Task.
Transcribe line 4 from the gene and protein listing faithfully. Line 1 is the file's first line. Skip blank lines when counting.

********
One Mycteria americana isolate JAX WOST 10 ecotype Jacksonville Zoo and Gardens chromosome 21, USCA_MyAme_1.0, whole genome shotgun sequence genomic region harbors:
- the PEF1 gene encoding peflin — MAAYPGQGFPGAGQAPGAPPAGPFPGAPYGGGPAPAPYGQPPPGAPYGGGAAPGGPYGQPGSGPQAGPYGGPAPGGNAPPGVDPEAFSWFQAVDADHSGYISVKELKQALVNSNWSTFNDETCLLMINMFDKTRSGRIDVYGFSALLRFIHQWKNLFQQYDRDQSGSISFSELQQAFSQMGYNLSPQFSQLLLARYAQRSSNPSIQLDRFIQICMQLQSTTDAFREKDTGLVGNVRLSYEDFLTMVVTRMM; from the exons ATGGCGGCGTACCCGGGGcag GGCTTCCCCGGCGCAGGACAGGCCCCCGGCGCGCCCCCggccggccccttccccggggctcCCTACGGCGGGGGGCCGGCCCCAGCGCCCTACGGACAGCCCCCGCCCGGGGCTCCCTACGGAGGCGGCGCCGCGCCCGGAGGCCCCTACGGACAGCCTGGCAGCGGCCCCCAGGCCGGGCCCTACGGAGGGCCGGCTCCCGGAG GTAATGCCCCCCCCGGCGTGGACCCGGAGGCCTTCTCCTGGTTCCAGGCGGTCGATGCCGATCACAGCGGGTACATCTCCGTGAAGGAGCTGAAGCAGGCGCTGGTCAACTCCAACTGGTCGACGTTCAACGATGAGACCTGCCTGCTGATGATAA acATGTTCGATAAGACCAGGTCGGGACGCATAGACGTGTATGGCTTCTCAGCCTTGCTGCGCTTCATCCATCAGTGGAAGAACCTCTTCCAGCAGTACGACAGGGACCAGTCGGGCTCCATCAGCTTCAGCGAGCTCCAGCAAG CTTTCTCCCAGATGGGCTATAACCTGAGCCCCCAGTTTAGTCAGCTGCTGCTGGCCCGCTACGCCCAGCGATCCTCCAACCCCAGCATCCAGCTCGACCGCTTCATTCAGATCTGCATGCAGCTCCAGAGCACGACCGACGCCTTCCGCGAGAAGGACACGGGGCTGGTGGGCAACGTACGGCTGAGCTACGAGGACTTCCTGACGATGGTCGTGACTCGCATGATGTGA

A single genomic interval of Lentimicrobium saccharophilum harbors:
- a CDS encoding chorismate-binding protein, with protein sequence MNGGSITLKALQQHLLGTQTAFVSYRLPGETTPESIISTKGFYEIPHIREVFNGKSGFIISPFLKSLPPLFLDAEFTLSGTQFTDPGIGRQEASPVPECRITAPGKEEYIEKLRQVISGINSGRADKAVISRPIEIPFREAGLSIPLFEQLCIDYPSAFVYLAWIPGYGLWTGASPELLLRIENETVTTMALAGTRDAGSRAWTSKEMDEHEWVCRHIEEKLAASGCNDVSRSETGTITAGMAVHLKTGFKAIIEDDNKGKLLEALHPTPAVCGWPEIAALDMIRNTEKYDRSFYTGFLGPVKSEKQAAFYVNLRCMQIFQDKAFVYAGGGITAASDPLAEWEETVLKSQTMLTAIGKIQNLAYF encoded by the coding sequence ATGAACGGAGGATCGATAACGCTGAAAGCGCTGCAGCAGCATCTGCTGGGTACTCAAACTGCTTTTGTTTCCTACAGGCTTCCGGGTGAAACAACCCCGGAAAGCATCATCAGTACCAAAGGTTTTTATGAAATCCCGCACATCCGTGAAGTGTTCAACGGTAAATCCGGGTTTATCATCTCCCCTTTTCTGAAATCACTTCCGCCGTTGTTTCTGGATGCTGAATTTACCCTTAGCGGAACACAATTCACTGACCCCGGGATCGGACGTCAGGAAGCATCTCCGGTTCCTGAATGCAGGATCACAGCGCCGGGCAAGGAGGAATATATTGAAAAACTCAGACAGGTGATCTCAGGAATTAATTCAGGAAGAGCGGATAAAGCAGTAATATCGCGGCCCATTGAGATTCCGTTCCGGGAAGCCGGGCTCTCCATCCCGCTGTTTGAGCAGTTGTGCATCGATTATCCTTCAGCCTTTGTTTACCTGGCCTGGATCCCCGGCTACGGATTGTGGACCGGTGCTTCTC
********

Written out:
- a CDS encoding chorismate-binding protein, with protein sequence MNGGSITLKALQQHLLGTQTAFVSYRLPGETTPESIISTKGFYEIPHIREVFNGKSGFIISPFLKSLPPLFLDAEFTLSGTQFTDPGIGRQEASPVPECRITAPGKEEYIEKLRQVISGINSGRADKAVISRPIEIPFREAGLSIPLFEQLCIDYPSAFVYLAWIPGYGLWTGASPELLLRIENETVTTMALAGTRDAGSRAWTSKEMDEHEWVCRHIEEKLAASGCNDVSRSETGTITAGMAVHLKTGFKAIIEDDNKGKLLEALHPTPAVCGWPEIAALDMIRNTEKYDRSFYTGFLGPVKSEKQAAFYVNLRCMQIFQDKAFVYAGGGITAASDPLAEWEETVLKSQTMLTAIGKIQNLAYF encoded by the coding sequence ATGAACGGAGGATCGATAACGCTGAAAGCGCTGCAGCAGCATCTGCTGGGTACTCAAACTGCTTTTGTTTCCTACAGGCTTCCGGGTGAAACAACCCCGGAAAGCATCATCAGTACCAAAGGTTTTTATGAAATCCCGCACATCCGTGAAGTGTTCAACGGTAAATCCGGGTTTATCATCTCCCCTTTTCTGAAATCACTTCCGCCGTTGTTTCTGGATGCTGAATTTACCCTTAGCGGAACACAATTCACTGACCCCGGGATCGGACGTCAGGAAGCATCTCCGGTTCCTGAATGCAGGATCACAGCGCCGGGCAAGGAGGAATATATTGAAAAACTCAGACAGGTGATCTCAGGAATTAATTCAGGAAGAGCGGATAAAGCAGTAATATCGCGGCCCATTGAGATTCCGTTCCGGGAAGCCGGGCTCTCCATCCCGCTGTTTGAGCAGTTGTGCATCGATTATCCTTCAGCCTTTGTTTACCTGGCCTGGATCCCCGGCTACGGATTGTGGACCGGTGCTTCTC